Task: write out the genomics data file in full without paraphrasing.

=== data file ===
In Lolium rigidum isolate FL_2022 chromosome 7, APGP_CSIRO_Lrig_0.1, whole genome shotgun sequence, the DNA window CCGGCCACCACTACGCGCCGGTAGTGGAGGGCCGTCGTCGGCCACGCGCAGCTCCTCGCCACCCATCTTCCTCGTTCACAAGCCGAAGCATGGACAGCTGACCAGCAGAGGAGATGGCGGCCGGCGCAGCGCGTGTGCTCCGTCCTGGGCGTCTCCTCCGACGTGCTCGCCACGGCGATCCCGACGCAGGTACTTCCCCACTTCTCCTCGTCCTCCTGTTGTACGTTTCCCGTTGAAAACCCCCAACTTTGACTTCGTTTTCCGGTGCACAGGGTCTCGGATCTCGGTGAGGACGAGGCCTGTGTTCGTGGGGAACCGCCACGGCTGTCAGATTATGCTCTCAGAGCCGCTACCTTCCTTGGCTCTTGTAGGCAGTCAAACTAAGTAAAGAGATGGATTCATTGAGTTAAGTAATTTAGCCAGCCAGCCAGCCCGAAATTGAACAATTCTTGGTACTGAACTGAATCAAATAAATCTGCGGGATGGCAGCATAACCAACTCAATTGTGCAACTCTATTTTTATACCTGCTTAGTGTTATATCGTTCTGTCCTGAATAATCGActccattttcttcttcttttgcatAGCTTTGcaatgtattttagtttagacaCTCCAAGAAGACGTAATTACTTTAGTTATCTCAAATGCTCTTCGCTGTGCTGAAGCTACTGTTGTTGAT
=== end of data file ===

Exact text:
In Lolium rigidum isolate FL_2022 chromosome 7, APGP_CSIRO_Lrig_0.1, whole genome shotgun sequence, the DNA window CCGGCCACCACTACGCGCCGGTAGTGGAGGGCCGTCGTCGGCCACGCGCAGCTCCTCGCCACCCATCTTCCTCGTTCACAAGCCGAAGCATGGACAGCTGACCAGCAGAGGAGATGGCGGCCGGCGCAGCGCGTGTGCTCCGTCCTGGGCGTCTCCTCCGACGTGCTCGCCACGGCGATCCCGACGCAGGTACTTCCCCACTTCTCCTCGTCCTCCTGTTGTACGTTTCCCGTTGAAAACCCCCAACTTTGACTTCGTTTTCCGGTGCACAGGGTCTCGGATCTCGGTGAGGACGAGGCCTGTGTTCGTGGGGAACCGCCACGGCTGTCAGATTATGCTCTCAGAGCCGCTACCTTCCTTGGCTCTTGTAGGCAGTCAAACTAAGTAAAGAGATGGATTCATTGAGTTAAGTAATTTAGCCAGCCAGCCAGCCCGAAATTGAACAATTCTTGGTACTGAACTGAATCAAATAAATCTGCGGGATGGCAGCATAACCAACTCAATTGTGCAACTCTATTTTTATACCTGCTTAGTGTTATATCGTTCTGTCCTGAATAATCGActccattttcttcttcttttgcatAGCTTTGcaatgtattttagtttagacaCTCCAAGAAGACGTAATTACTTTAGTTATCTCAAATGCTCTTCGCTGTGCTGAAGCTACTGTTGTTGAT